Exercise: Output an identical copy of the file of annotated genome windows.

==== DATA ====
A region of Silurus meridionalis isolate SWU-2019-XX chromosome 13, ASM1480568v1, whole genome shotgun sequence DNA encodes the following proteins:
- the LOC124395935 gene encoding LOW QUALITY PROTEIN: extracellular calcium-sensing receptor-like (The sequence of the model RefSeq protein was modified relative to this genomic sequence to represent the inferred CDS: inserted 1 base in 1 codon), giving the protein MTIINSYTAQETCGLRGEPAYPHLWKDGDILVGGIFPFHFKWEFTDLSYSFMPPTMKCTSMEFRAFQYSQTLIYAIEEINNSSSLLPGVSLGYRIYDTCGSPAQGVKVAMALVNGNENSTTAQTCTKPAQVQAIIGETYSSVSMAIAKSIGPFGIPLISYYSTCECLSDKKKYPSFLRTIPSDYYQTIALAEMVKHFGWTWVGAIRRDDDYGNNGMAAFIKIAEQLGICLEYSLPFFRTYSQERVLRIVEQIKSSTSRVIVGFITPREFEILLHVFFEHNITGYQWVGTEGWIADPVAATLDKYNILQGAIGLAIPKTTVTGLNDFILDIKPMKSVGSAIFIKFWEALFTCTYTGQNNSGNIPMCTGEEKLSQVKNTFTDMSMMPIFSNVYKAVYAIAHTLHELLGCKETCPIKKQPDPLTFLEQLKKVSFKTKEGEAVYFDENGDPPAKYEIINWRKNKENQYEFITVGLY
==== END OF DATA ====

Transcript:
A region of Silurus meridionalis isolate SWU-2019-XX chromosome 13, ASM1480568v1, whole genome shotgun sequence DNA encodes the following proteins:
- the LOC124395935 gene encoding LOW QUALITY PROTEIN: extracellular calcium-sensing receptor-like (The sequence of the model RefSeq protein was modified relative to this genomic sequence to represent the inferred CDS: inserted 1 base in 1 codon), giving the protein MTIINSYTAQETCGLRGEPAYPHLWKDGDILVGGIFPFHFKWEFTDLSYSFMPPTMKCTSMEFRAFQYSQTLIYAIEEINNSSSLLPGVSLGYRIYDTCGSPAQGVKVAMALVNGNENSTTAQTCTKPAQVQAIIGETYSSVSMAIAKSIGPFGIPLISYYSTCECLSDKKKYPSFLRTIPSDYYQTIALAEMVKHFGWTWVGAIRRDDDYGNNGMAAFIKIAEQLGICLEYSLPFFRTYSQERVLRIVEQIKSSTSRVIVGFITPREFEILLHVFFEHNITGYQWVGTEGWIADPVAATLDKYNILQGAIGLAIPKTTVTGLNDFILDIKPMKSVGSAIFIKFWEALFTCTYTGQNNSGNIPMCTGEEKLSQVKNTFTDMSMMPIFSNVYKAVYAIAHTLHELLGCKETCPIKKQPDPLTFLEQLKKVSFKTKEGEAVYFDENGDPPAKYEIINWRKNKENQYEFITVGLY